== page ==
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Graney: Harper has much to prove as UNLV’s new AD

The premise is true, whether you become a college athletics director for the first time or are promoted from assistant basketball coach to the head job.

Life changes dramatically when you move over one chair. Now it’s Erick Harper’s turn.

Which means he has a whole lot to prove.

UNLV has remained in-house in replacing Desiree Reed-Francois, the former Rebels athletic director who departed for the same position at Missouri.

Harper held the interim role since August and on Monday was announced as the full-time AD. He won the job following a national search and is the first Black athletics director at the school.

Now comes the hard part.

This isn’t to say the job doesn’t include a multitude of daily tasks. But the most important of them all is twofold: Can the person raise money and how do their head coaching hires perform?

Harper’s three decades of experience in athletics is well documented. Senior associate athletics director. Associate athletics director. Development. Fundraising. Marketing. Compliance. Sports administrator.

To say he is prepared is an understatement. He has earned the right to move over one chair. Doesn’t mean he will succeed. He could prove to be the best athletics director in school history. He could prove much worse.

I don’t know where he will land. You don’t. Keith Whitfield, the university president who chose Harper, certainly doesn’t.

“Erick has a strong track record in intercollegiate athletics and tremendous passion for our university, our student-athletes and our coaches,” Whitfield said via statement. “He’s also vested in our community and has a vision for the program that I believe will continue the momentum we’ve built and lead us to new levels of success in all areas of Rebel athletics.”

Football is key

It would be smart to start with football.

UNLV isn’t good at the signature sport of most any Division I program that plays it and hasn’t been for what seems like forever. Marcus Arroyo is a head coach who is 2-16 over his first two seasons. Although the 0-6 inaugural mark came during the heightened days of the pandemic.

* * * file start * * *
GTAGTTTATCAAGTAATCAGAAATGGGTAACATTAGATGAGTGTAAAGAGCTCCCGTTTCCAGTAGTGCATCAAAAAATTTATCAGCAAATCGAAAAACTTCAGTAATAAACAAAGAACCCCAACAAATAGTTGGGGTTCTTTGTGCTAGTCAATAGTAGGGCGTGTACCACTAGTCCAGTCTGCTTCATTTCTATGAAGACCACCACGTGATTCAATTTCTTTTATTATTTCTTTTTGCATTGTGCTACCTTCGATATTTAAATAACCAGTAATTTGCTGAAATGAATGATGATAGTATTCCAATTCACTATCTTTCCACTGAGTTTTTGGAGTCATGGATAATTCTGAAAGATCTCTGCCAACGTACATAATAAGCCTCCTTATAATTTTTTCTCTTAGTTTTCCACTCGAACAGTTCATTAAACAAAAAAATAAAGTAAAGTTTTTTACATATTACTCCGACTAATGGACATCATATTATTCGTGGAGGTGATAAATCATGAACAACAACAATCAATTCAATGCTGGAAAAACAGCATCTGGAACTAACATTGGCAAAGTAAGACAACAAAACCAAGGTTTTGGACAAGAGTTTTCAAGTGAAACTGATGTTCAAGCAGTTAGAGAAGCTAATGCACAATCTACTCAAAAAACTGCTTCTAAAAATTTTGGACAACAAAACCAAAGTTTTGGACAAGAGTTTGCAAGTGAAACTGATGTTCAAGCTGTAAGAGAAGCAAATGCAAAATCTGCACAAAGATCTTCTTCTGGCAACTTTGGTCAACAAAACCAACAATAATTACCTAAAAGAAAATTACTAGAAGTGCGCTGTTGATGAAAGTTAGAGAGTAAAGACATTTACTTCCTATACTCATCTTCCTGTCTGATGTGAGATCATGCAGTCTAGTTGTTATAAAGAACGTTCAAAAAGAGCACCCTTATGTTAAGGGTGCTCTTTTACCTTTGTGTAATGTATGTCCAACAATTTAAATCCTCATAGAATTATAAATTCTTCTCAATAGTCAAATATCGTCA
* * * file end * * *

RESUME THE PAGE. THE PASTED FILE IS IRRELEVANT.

Meaning the heightened days before the current ones.

But you can’t continue to hype facilities like the Fertitta Football Complex and Allegiant Stadium as game-changers and not turn them into some level of respectable success. No excuses. The Rebels need to be so much better. It’s on Arroyo — with Harper keeping a close eye on the pursuit of any progression — to do so.

Harper’s is not an easy job. Being a Group 5 athletics director in 2022 demands you both focus on the big picture of an ever-changing college landscape while also doing everything possible to strengthen your own program.

“Our department culture will be built on trust, empathy, compassion, care, growth and accountability,” Harper said via statement. “And we will have a dedicated team of coaches and staff who are driven to win championships, graduate our student-athletes and help them achieve at the highest level.”

Contend first

We’ve heard the part about championships from previous UNLV athletic directors — all of them, in fact — and it’s true some of the school’s Olympic sports have performed quite well.

But his primary goal should be pushing the envelope for a serious run at Mountain West contention in football and men’s basketball — or at least a spot in a minor bowl game. Raise money. Hire good coaches. Win in major sports.

That’s it. That’s all most folks care about.

Erick Harper has moved over a chair. How good a fit?

To be determined.

Ed Graney is a Sigma Delta Chi Award winner for sports column writing and can be reached at egraney@reviewjournal.com or 702-383-4618. He can be heard on “The Press Box,” ESPN Radio 100.9 FM and 1100 AM, from 7 a.m. to 10 a.m. Monday through Friday. Follow @edgraney on Twitter.

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